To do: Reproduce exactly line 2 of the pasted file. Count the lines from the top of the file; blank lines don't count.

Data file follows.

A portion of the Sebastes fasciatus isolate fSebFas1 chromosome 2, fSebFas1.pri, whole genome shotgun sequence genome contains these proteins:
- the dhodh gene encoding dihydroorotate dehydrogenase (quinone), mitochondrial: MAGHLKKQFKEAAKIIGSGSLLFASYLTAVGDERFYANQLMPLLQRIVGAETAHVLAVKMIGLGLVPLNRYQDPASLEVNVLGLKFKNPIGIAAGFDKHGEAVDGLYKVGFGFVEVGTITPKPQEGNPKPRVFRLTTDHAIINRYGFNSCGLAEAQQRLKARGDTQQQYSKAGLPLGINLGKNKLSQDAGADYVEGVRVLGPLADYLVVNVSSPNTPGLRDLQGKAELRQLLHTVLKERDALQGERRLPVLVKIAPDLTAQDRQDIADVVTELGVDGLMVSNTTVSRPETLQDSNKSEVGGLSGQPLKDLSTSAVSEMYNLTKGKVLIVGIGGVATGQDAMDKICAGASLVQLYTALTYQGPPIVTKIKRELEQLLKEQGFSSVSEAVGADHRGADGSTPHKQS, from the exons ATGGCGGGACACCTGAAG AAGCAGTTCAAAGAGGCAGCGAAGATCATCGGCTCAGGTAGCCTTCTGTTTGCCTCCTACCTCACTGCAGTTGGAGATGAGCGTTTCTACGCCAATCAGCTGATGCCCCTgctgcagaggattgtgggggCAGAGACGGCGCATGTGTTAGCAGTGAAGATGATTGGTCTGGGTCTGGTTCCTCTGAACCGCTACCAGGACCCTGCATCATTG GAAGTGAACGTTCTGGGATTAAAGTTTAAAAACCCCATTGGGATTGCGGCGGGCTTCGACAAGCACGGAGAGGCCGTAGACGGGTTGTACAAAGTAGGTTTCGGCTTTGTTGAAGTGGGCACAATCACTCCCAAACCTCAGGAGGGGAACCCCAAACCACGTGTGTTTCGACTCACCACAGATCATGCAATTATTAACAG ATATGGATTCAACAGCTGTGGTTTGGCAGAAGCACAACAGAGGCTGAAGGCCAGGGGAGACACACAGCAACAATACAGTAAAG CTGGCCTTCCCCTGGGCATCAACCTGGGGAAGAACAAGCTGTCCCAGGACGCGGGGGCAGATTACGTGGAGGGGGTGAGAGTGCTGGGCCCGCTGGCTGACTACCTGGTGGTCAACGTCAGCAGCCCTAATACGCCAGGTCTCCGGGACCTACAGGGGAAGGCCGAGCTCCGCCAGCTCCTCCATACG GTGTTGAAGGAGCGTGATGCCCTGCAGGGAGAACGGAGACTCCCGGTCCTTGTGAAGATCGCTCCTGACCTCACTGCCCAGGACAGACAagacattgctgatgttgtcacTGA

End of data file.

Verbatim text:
- the dhodh gene encoding dihydroorotate dehydrogenase (quinone), mitochondrial: MAGHLKKQFKEAAKIIGSGSLLFASYLTAVGDERFYANQLMPLLQRIVGAETAHVLAVKMIGLGLVPLNRYQDPASLEVNVLGLKFKNPIGIAAGFDKHGEAVDGLYKVGFGFVEVGTITPKPQEGNPKPRVFRLTTDHAIINRYGFNSCGLAEAQQRLKARGDTQQQYSKAGLPLGINLGKNKLSQDAGADYVEGVRVLGPLADYLVVNVSSPNTPGLRDLQGKAELRQLLHTVLKERDALQGERRLPVLVKIAPDLTAQDRQDIADVVTELGVDGLMVSNTTVSRPETLQDSNKSEVGGLSGQPLKDLSTSAVSEMYNLTKGKVLIVGIGGVATGQDAMDKICAGASLVQLYTALTYQGPPIVTKIKRELEQLLKEQGFSSVSEAVGADHRGADGSTPHKQS, from the exons ATGGCGGGACACCTGAAG AAGCAGTTCAAAGAGGCAGCGAAGATCATCGGCTCAGGTAGCCTTCTGTTTGCCTCCTACCTCACTGCAGTTGGAGATGAGCGTTTCTACGCCAATCAGCTGATGCCCCTgctgcagaggattgtgggggCAGAGACGGCGCATGTGTTAGCAGTGAAGATGATTGGTCTGGGTCTGGTTCCTCTGAACCGCTACCAGGACCCTGCATCATTG GAAGTGAACGTTCTGGGATTAAAGTTTAAAAACCCCATTGGGATTGCGGCGGGCTTCGACAAGCACGGAGAGGCCGTAGACGGGTTGTACAAAGTAGGTTTCGGCTTTGTTGAAGTGGGCACAATCACTCCCAAACCTCAGGAGGGGAACCCCAAACCACGTGTGTTTCGACTCACCACAGATCATGCAATTATTAACAG ATATGGATTCAACAGCTGTGGTTTGGCAGAAGCACAACAGAGGCTGAAGGCCAGGGGAGACACACAGCAACAATACAGTAAAG CTGGCCTTCCCCTGGGCATCAACCTGGGGAAGAACAAGCTGTCCCAGGACGCGGGGGCAGATTACGTGGAGGGGGTGAGAGTGCTGGGCCCGCTGGCTGACTACCTGGTGGTCAACGTCAGCAGCCCTAATACGCCAGGTCTCCGGGACCTACAGGGGAAGGCCGAGCTCCGCCAGCTCCTCCATACG GTGTTGAAGGAGCGTGATGCCCTGCAGGGAGAACGGAGACTCCCGGTCCTTGTGAAGATCGCTCCTGACCTCACTGCCCAGGACAGACAagacattgctgatgttgtcacTGA